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The Bankes Homer: One of the Best Preserved Papyri of Homer

Circa 150 CE
An enlarged photograph of a section of  the digitized Bankes Homer. P. Lond. Lit. 28, TM 60500. Notes in the left margin of the page include the names of characters to "passage of direct speech as well as abbreviated notes marking narrative sections in the text."

An enlarged photograph of a section of  the digitized Bankes Homer. P. Lond. Lit. 28, TM 60500. Notes in the left margin of the page include the names of characters to "passage of direct speech as well as abbreviated notes marking narrative sections in the text."

The Bankes Homer, a second century papyrus roll consisting of Iliad 24 (Ω) lines 127-804, (P. Lond. Lit. 28; TM 60500), is one of the longest and best preserved papyri of Homer surviving from antiquity. Its colophon reads Ἰλίαδος Ω. Like most Homeric papyri, it is incomplete, lacking the first 126 lines of Iliad 24, and possibly all of Iliad 23. The roll measures 240 x 2325mm. In April 2014 digital facsimiles of the papyrus unrolled and unpressed showing its wrinkles, and also flattened out under glass, were available from the British Library at this link.

The Banks Homer contains 16 columns of Greek written in scriptio continua in an uncial hand, each column measuring 195 x 105mm, and containing between 42 and 44 lines. The papyrus also contains the names of characters in the margin to indicate passages of direct speech, and abbreviated notes marking narrative sequences of text. In addition, it contains breathing marks and accents made by an ancient diorthotes or "corrector" to show correct poetic pronunciation. 

In the ancient world reading of literary texts was done aloud, and the accentual marks served as an aid for maintaining correct pronunciation. In scholia for the Tékhnē grammatiké (τέχνη γραμματική) attributed to the Hellenistic grammarian Dionysius Thrax (23.3f. ed. Hilgard 1901) the role of the "corrector" was described:

"Before the student would begin to read the corrector [diorthotes] would take the book and correct [diorthousthai] so that he [the student] would not read it wrong and thus fall into a bad habit. Afterward, the student woudl take the book as corrected [diorthousthai] to a reading-teacher [anagnostikos] who was supposed to teach him how to read according to the correction-work  [diorthosis] of the corrector [diorthotes]" (Nagy, "Traces of an Ancient System of Reading in the Venetus A," Dué (ed) Recapturing a Homeric Legacy [2009] 135.)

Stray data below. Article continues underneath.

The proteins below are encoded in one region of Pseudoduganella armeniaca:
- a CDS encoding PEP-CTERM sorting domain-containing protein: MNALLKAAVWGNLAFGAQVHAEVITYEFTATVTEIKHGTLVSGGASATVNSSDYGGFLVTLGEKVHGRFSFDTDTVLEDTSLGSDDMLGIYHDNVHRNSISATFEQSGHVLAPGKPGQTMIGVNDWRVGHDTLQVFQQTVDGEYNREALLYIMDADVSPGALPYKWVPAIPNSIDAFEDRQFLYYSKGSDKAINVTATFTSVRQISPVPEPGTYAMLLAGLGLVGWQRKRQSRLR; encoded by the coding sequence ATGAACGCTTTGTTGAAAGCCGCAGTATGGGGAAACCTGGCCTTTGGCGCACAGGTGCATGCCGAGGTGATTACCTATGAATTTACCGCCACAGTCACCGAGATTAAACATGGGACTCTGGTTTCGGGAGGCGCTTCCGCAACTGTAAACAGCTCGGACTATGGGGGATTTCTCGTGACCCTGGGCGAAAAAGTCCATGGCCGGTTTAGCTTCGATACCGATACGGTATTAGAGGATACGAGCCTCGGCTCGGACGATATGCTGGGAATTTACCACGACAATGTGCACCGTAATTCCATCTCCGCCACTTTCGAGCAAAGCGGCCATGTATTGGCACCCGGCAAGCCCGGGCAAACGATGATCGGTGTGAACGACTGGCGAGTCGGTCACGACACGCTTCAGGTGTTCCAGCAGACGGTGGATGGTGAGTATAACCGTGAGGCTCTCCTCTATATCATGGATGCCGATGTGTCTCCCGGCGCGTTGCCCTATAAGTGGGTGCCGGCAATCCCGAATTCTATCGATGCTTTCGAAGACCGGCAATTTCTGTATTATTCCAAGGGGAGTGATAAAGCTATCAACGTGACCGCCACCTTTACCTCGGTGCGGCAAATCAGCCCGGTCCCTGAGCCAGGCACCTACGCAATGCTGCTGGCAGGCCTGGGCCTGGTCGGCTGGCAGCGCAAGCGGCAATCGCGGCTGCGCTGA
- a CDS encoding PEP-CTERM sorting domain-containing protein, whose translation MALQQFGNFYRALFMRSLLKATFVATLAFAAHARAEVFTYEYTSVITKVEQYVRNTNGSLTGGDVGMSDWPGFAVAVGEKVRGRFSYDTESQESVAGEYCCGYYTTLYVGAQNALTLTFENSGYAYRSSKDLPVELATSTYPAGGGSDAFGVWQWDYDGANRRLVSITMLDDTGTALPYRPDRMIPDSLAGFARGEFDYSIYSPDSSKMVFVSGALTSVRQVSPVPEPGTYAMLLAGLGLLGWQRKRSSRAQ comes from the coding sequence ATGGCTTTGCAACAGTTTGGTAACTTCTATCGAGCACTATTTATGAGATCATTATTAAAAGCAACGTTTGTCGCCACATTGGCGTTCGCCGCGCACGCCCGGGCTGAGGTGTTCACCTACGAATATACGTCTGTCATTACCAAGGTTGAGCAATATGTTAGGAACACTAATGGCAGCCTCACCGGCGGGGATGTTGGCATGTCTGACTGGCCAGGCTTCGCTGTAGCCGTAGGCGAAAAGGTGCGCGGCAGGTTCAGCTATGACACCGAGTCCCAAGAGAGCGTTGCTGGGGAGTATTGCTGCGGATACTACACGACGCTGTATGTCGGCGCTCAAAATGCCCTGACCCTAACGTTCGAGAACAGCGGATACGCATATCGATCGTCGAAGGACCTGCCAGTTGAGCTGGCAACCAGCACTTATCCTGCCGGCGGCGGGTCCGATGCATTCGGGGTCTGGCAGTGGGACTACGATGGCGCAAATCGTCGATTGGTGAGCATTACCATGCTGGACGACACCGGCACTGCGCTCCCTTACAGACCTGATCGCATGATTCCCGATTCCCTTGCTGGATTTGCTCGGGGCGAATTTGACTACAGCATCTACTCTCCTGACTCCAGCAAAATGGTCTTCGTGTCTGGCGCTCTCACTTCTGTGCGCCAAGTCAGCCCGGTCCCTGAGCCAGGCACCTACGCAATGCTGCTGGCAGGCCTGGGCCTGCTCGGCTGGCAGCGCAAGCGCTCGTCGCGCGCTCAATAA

The Bankes Homer was purchased in Elephantine, Egypt in 1821 by the explorer, Egyptologist, adventurer, and antiquary William John Bankes. Bankes retained as interpreter and intermediary another adventurer named Giovanni Finati, and it was Finati who acquired the manuscript, describing the purchase his memoirs, which Bankes translated from the Italian and edited for publication as Narrative of the Life and Adventures of Giovanni Finati, Native of Ferrara, 2 vols, London 1830, vol. 2, pp. 357-58. In his blog dated 02-13-2014 Roger Pearse reproduced this section of Bankes edition of Finati's text, which I quote:

". . . we all took our departure together for Assouan. And it was during our stay there of a few days that, on the opposite island of Elephantine, (which I have always remarked to be, after Thebes, the place where the greatest harvest of curious antiquities is brought for sale by the natives,) a roll of papyrus in the Greek character + was put into my hands, for which I bargained and fixed the price in the first place, and then took it to Monsieur Linant for the money, stipulating at the time that it was to be bought on Mr. Bankes’s account.

"This roll proved to be that manuscript of Homer * which is considered so precious, but which it grieved me afterwards, and ever will, to have seen sold for more than its weight in gold + to that gentleman whom I considered the owner of it, and who would certainly have had it at my hands, without any further demand.

"+ In my own journey, I bought a scrap of Greek upon papyrus in a very fine clear character, which seems to be the fragment of a letter or edict. I have a great number of tiles also written in a cursive Greek character, and highly curious upon that account, which purport to be receipts of pay by the Roman soldiery at Assouan during several reigns, from Tiberius to Commodius—one of these I found myself at Elephantine; and I have an amphora, also, that has served the same purposes as a modern slate to some tradesman’s family in Roman times, with his house or shop accounts registered upon it in ink from day to day.

"* It contains the last book of the Iliad, most beautifully written, in uncial letters, and the lines numbered in the margin: what is very surprising, it has had accents added to it afterwards.

"+ The author, though the first who had the handling of this papyrus, seems here to have formed a very undue estimate of its weight, for the sum which I paid for it amounted to no less than 25,000 piastres (about 500l.), that being stated as the offer that had been made for it from another quarter."

In 1879 the British Museum acquired the papyrus from Walter Ralph Bankes (1853-1904). 

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